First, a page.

Bipolar Disorder in Children: School Issues
Even with treatment, symptoms of bipolar disorder can be difficult to manage and can make school challenging. Regular and honest communication with your child and his or her teachers, guidance counselors, coaches, and school administrators can be the most important factor in helping your child succeed.
Education professionals are experts at helping students with special needs, but in order to do so, they must be kept up to date and informed about what they can do to help. By law, school districts are required to make sure students with conditions like bipolar disorder are given accommodations to help them succeed.
You should work with your child and his or her teachers and guidance counselors to develop an individualized education program (IEP) that takes into account your child's specific needs. A detailed IEP lets each teacher and staff member who works with your child know exactly what he or she can do to help your child. The IEP requires regular reviews and meetings to make adjustments and keep up with any changing needs.
A few accommodations that the school may make to help your child include:
- Reducing homework or extending deadlines for assignments or tests.
- Allowing a late start to school if the child is having problems with fatigue or is not sleeping at night.
- Designating a knowledgeable staff member the child can go to if needed during the school day.
- Providing special attention or assistance during class if the child needs help sitting still or focusing.
- Providing a small class size, which may help improve your child's ability to focus during manic episodes. Bipolar disorder does not affect the child's intelligence, so the child should not necessarily be placed in a special education class with children who have learning challenges.
- Having daily or weekly communication between parents and teachers (through phone, notes, or e-mail) regarding the child's behavior and progress both at home and at school.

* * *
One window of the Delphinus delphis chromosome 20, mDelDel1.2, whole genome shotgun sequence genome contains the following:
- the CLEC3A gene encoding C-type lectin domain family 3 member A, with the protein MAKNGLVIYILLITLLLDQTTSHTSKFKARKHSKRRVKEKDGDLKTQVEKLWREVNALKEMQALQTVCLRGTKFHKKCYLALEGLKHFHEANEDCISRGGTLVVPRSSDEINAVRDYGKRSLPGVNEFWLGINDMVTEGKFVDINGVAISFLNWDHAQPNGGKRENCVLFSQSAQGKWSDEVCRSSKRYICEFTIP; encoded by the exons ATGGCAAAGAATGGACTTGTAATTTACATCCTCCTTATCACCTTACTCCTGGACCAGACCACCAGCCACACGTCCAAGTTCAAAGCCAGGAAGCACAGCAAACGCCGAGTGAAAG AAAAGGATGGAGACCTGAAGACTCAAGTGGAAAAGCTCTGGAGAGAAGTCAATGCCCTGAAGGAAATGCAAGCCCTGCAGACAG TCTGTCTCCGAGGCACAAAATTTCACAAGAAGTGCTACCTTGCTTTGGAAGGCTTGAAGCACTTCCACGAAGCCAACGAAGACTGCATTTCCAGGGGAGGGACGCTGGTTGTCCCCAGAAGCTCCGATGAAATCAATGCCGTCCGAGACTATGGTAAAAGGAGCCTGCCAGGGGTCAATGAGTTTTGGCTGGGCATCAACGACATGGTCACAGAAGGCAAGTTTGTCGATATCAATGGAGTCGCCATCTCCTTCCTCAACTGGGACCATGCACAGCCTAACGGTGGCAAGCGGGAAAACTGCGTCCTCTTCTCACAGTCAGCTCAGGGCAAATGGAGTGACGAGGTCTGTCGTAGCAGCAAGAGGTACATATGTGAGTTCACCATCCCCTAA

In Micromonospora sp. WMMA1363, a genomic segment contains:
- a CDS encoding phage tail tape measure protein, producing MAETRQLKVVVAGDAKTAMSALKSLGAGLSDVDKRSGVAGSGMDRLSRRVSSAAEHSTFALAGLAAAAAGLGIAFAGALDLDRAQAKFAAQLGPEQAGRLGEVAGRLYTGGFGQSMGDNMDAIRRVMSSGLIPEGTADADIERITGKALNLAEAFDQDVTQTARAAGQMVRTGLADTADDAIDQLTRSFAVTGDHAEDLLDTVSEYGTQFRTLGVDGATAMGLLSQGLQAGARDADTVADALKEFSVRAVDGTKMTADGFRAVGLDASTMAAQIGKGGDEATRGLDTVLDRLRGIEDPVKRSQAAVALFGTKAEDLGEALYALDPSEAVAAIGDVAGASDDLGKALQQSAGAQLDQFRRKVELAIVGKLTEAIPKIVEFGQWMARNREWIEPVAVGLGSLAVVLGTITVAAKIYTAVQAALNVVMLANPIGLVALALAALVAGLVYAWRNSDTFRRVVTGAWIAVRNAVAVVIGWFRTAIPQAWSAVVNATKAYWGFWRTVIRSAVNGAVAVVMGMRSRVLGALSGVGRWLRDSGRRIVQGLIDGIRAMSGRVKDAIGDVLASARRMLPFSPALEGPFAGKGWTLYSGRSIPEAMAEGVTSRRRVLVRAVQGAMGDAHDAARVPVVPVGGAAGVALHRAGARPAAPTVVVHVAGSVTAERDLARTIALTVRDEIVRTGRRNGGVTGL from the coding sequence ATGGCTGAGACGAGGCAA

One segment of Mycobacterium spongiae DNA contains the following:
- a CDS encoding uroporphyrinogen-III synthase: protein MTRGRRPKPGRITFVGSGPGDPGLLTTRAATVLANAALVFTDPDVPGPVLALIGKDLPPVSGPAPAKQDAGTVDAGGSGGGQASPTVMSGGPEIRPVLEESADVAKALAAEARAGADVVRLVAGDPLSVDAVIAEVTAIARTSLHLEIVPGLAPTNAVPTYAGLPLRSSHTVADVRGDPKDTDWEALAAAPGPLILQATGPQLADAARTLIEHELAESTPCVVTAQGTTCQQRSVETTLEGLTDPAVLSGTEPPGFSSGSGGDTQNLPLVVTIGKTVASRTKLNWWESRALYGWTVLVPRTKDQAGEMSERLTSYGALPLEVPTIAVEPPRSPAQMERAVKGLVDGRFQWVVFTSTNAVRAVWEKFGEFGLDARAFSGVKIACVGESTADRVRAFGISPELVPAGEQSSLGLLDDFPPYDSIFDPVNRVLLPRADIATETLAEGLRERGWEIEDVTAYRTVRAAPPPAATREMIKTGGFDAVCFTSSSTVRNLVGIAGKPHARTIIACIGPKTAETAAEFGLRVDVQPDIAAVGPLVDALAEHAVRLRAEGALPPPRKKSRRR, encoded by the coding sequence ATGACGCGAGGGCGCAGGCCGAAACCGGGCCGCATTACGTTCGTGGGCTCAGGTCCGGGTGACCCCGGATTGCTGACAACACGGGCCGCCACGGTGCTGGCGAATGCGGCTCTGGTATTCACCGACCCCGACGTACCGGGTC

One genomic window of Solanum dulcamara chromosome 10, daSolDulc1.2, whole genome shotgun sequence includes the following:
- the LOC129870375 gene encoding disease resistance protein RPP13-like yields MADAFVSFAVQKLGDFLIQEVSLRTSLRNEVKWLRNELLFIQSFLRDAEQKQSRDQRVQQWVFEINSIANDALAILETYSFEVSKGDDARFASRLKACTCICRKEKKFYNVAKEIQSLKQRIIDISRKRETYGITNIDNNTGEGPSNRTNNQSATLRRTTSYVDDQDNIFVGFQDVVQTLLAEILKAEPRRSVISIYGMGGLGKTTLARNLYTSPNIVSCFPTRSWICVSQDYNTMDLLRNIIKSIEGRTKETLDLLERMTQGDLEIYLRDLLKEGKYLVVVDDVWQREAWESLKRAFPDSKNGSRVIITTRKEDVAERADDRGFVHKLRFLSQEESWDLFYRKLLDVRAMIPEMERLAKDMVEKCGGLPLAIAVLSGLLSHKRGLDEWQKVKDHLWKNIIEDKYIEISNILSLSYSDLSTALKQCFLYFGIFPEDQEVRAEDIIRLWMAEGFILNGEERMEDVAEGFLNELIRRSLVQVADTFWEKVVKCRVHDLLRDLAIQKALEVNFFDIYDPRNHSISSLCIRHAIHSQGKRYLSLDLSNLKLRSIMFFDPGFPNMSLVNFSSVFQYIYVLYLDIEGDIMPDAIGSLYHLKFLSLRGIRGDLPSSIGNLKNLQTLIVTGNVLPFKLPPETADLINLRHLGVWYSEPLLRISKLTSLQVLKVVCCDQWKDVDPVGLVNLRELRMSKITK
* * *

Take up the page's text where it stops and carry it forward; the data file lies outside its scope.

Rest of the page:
- Attending summer school, to help keep your child at the appropriate grade level if he or she misses too much school during the regular school year.
- Providing tutoring during extended absences.
- Using a keyboard or recording a class lecture if the child is having difficulty focusing when taking notes.
- Placing the child in enrichment programs, such as art, music, or other areas where the child shows strength, to help reduce boredom.
- Allowing unlimited access to the water fountain and bathroom, especially during manic episodes when keeping his or her body still can be challenging.
During a severe Reference depressive Opens New Window or Reference manic episode, you may need to request a "time-out" from heavy academic requirements for your child to help reduce stress and to keep the child from falling too far behind. Your child may not need a reduction in schoolwork for most mood episodes; however, if the symptoms are severe, this reduction may help keep the child on track at school. You may also want to consider getting extra help (such as a tutor) when needed to assist your child in keeping up with schoolwork.
If your child's symptoms are severe, placement in a day hospital or residential treatment center that treats children with bipolar disorder may be helpful in meeting your child's needs during an extended illness. However, these treatment centers are not always available. It can also be helpful if a designated teacher at your child's school is specially trained in dealing with children who have bipolar disorder. This person can be a good resource and a "safe person" for your child to go to for help during the school day, if needed.
If your school is not understanding or does not support your child's special needs for periodically reduced academic performance, you may be able to work with your child's doctor to get those needs met in the school system. Supporting your child, while not letting the child use bipolar disorder as an excuse to miss assignments, can help him or her develop and succeed academically and socially.
|By:||Reference Healthwise Staff||Last Revised: Reference April 12, 2011|
|Medical Review:||Reference John Pope, MD - Pediatrics
Reference David A. Axelson, MD - Child and Adolescent Psychiatry